I know the above synopsis sounds like dozens of other YA fantasy novels out there, and in truth it does follow the same formula, but it has substance. Lena's family are casters (witches), whose female line is cursed. The curse dates back to the civil war and all is revealed to Lena and Ethan through regular flashbacks which happen whenever they touch the Camay. The civil war references are interesting and seem to mirror what is going on in the present, i.e. a battle between the town folk (the intelligent and open-minded versus the ignorant and stupid). In the same way that JK Rowling's The Casual Vacancy is a critical examination of small town rural England, Beautiful Creatures is a critical examination of small town southern America. It takes a pop at the evangelical religious right and ridicules the small-minded ignorance often associated with small town people who have never ventured beyond their boundaries or are willing to accept anyone different from themselves.
The narrative owes a debt to Harper Lee's To Kill a Mockingbird, which also gets mentioned and referenced frequently. The scene when the entire town gathers in the school gym brings to mind a court scene in To Kill A Mockingbird and at one point Macon channels Atticus Finch (defending Lena) and at another Scout Finch (calling on members of the mob and exposing their hypocrisy – although Scout's exposure occurs through her innocence whereas with Macon it is intentional).
With the exception of Holden Caulfied (of Catcher in the Rye), Ethan Wate has to be the most likeable male teen protagonist I have come across. He is not your typical YA fantasy romantic hero. Ethan's attractiveness comes from his personality and behaviour rather than any physical description. He is a mere mortal but he is willing to look danger in the face despite the consequences, time and time again, in an attempt to help save the fate of a girl who is in a better position to face the danger than he is. Apart from Lena, his best friend Link is the only other likeable teenager in the novel. Admittedly, Lena is carrying a heavy burden as she struggles to cope with pending doom and vilification from most of the town, so it is understandable (if annoying) that she is miserable most of the time. Ethan's mother died a year before and his father is grieving and in no condition to look after him. He is taken care of by the housekeeper, Ama, whose role is a little too close to what would have been a 19th century indoor slave for comfort. Apparently she raised Ethan's father too and loves them as though they were her own. I found the whole disciplining and tough love from Ama a bit excessive, if I am honest.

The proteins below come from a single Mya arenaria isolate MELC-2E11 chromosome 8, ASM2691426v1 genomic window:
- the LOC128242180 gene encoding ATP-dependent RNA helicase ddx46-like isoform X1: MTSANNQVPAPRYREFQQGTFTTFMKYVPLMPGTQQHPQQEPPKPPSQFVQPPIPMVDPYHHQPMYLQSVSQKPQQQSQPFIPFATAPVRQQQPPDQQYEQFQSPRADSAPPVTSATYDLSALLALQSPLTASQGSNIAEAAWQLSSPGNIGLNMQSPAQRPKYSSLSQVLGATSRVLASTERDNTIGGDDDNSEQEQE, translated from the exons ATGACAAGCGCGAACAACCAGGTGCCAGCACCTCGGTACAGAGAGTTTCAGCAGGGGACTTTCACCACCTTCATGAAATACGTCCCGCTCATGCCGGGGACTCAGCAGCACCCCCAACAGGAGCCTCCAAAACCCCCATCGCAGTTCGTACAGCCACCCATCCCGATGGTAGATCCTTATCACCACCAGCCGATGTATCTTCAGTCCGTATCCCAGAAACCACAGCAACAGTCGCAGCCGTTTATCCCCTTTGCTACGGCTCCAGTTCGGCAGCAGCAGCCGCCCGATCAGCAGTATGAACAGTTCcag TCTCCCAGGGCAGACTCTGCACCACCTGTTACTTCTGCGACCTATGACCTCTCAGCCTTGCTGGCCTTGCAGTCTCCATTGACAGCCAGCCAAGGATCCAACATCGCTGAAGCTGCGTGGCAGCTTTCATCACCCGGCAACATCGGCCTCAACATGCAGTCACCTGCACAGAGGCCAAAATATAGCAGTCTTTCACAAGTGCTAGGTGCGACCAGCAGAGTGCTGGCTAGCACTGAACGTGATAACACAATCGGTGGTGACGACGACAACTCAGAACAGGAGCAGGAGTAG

This novel read like a marathon of a book and did seem to drag on at times. I wonder if this is a danger of collaborative writing (?). I found this to be the case especially during Lena and Ethan's attempts to find a way out of her hopeless situation.
There are serious and worthy messages written between the lines but I felt at times that the delivery was rather heavy-handed. For example, all those famous quotes (and clarification of who said them) shoe-horned in (or crow-barred if you prefer) to stress the importance of reading to expand ones horizons, while the fear of books and learning leads to stupidity and ignorance. Yes this is true, but if not careful isn’t there a danger of bashing readers over the head with a copy of War and Peace?
I did enjoy Beautiful Creatures and I think it is a really good collaboration by these two authors.